“Even though we’re not an amusement park, we feel the need to offer some diversity in our experience, especially in a market like central Florida where there’s a lot of competition for a consumer’s time and dollars,” Couceiro said. The ride and bridge are located in a new area called Roaring Springs Village, which features a traditional country store with Florida souvenirs and local novelties. Joe’s Diner serves classic Florida favorites, including adult beverages and food options from conch fritters to fish tacos to frozen rum drinks. Adults can indulge in these treats while kids enjoy the town’s new play area or relax while waiting for other members of their party on the Roaring Springs ride.
Roaring Springs Village is part of a bigger future project called Florida Realm, which will include Florida Wilds—a series of refreshed or new habitats that will house native Florida wildlife and Florida Waters—which will feature Florida marine life. It will also include a retail component called Key West, which will consist of eateries and shops.
In 2018, Alabama Adventure & Splash Adventure added the FreeFall slide, an extreme, open flume body ride with a straight, vertical drop. In 2019, the park will add a Twister slide, which has multiple turns and drops. “We added these slides because the previous slides had old-school engineering and were ready for repair, so we decided to replace them with modern design and safety in mind,” Bolin said.
Recently, Carolina Harbor re-themed and doubled the size of its waterpark, adding a second wave pool, more kids’ areas and a complex of six extreme water slides. “The waterpark is such a popular attraction that we needed to increase capacity to accommodate our guests,” Oerding said. “We knew it was important to maintain the balance between family-friendly and thrilling attractions.”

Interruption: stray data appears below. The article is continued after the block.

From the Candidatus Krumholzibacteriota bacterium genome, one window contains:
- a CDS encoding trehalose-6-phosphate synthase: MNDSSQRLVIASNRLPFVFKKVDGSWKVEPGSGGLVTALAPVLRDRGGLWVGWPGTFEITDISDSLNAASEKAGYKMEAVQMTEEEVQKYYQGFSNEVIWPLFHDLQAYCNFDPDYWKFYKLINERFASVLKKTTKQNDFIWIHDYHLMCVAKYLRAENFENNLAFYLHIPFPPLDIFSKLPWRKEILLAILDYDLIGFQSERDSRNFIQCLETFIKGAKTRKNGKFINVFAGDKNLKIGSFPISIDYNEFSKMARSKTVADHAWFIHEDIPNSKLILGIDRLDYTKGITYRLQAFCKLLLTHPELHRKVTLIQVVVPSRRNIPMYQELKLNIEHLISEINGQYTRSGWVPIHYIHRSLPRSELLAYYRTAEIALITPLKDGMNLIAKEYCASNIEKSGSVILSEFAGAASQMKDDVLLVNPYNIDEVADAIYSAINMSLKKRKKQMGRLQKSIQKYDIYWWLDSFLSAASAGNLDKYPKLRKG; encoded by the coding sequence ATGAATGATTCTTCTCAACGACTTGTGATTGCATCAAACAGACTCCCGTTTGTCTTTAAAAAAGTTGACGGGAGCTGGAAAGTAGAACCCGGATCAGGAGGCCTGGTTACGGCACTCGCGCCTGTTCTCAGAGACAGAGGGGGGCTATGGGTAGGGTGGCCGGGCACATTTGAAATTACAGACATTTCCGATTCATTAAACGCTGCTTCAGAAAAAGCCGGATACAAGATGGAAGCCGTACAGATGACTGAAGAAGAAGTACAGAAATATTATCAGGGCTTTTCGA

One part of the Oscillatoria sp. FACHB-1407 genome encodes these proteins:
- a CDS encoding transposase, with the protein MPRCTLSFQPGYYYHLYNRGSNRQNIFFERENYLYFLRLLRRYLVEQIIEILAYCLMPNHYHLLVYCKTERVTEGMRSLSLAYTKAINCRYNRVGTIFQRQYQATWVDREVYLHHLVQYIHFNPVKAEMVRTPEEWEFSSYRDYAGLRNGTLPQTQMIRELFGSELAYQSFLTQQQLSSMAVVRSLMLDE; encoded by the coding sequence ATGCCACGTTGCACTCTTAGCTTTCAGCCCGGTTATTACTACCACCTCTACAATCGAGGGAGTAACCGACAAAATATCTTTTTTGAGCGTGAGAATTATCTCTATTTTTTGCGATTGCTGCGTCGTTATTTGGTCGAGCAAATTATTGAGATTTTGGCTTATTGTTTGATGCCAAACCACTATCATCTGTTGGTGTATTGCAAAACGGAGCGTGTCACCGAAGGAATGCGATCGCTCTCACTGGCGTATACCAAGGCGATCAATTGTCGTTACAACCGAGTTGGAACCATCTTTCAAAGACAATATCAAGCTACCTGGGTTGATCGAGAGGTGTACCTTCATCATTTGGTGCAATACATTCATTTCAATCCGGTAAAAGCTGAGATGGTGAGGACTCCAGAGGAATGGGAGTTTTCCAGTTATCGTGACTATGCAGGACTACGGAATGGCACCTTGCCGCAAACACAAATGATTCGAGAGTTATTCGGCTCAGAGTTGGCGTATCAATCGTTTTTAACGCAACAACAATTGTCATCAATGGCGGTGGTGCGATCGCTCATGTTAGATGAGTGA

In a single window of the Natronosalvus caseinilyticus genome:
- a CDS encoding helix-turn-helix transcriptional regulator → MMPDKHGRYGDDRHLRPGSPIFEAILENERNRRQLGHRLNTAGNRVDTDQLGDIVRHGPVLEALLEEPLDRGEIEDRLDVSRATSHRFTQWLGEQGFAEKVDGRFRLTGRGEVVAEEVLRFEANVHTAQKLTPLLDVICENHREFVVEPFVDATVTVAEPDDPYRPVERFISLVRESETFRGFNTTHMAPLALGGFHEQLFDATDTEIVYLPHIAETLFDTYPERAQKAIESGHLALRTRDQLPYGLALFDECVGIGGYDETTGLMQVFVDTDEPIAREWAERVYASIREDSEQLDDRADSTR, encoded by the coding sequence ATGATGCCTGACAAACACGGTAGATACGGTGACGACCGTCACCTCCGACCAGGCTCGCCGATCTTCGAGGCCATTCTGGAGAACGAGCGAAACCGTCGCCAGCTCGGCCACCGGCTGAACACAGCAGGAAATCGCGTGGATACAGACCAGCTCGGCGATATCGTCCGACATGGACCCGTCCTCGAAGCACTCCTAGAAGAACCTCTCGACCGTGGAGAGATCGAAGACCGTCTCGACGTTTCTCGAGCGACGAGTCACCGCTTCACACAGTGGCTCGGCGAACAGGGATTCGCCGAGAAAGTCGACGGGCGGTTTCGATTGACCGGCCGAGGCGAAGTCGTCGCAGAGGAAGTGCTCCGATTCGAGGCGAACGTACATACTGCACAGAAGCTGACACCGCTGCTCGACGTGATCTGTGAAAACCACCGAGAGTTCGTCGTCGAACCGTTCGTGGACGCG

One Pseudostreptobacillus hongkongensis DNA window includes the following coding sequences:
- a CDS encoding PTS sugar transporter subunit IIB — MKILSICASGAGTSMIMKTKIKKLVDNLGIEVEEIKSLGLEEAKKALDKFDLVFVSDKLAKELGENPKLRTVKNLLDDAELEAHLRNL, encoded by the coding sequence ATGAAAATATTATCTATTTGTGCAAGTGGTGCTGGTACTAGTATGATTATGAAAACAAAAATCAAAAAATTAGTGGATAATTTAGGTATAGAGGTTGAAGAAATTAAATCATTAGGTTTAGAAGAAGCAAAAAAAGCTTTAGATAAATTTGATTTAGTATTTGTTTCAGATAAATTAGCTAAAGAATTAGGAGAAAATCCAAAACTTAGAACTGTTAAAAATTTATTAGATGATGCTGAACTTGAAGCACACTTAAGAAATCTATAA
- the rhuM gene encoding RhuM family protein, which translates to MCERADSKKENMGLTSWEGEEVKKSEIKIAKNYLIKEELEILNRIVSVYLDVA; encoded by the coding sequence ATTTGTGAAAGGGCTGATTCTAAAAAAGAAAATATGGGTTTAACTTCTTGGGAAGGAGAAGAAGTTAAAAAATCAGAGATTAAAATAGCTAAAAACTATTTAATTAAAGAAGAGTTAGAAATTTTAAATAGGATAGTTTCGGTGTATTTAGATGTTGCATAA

Wet’n’Wild Hawaii’s newest ride, Waimea Whirl, requires guests to climb aboard a two-person inner-tube and then drop 30 feet into a bowl at a high speed and stay glued to its wall as they circle the perimeter multiple times. As soon as the tube loses speed, Pupillo said riders move to the bowl’s center and are quickly flushed out into a slide, down another 20 feet and into a splash pool shared by Waianae Coaster.
Another new addition to Wet’n’Wild Hawaii is the Chief’s Luau, where guests can explore the Polynesian Village. They can participate in activities such as traditional Polynesian tattoos that are kid-friendly, lauhala hat making, spear throwing and fire starting. Other options include sipping a Mai Tai cocktail and sinking your teeth into a lavish Hawaiian feast, a sumptuous array of traditional luau foods blended with Hawaiian regional cuisine. Polynesian drummers and dancers entertain guests.
Golfland SunSplash added a Tornado Wave from Proslide called RipTide, which is a four passenger ride. Families enjoy riding together on a clover leaf shaped tube.
For 2019, Golfland SunSplash will add Proslide’s RocketBLAST, a 650-foot long water coaster that includes three 30-foot saucers. The ride features patented water jets that apply consistent force to boats, quickly driving them up steep hills.
According to Bolin, the park is considering adding more family type water attractions, such as a racer slide or a family tube slide. “We’re a family-oriented park and want to provide attractions that families can enjoy together,” she said.
Pupillo said the park is looking to add more than 3,000 solar panels this year, which will cover 80 percent of the parking lot. “Covered, shady parking will be an added perk for guests,” he said. Wet’n’Wild aims to be a clean, green solar machine by June 2019. This effort contributes to Hawaii’s commitment to 100 percent renewable energy by the year 2045.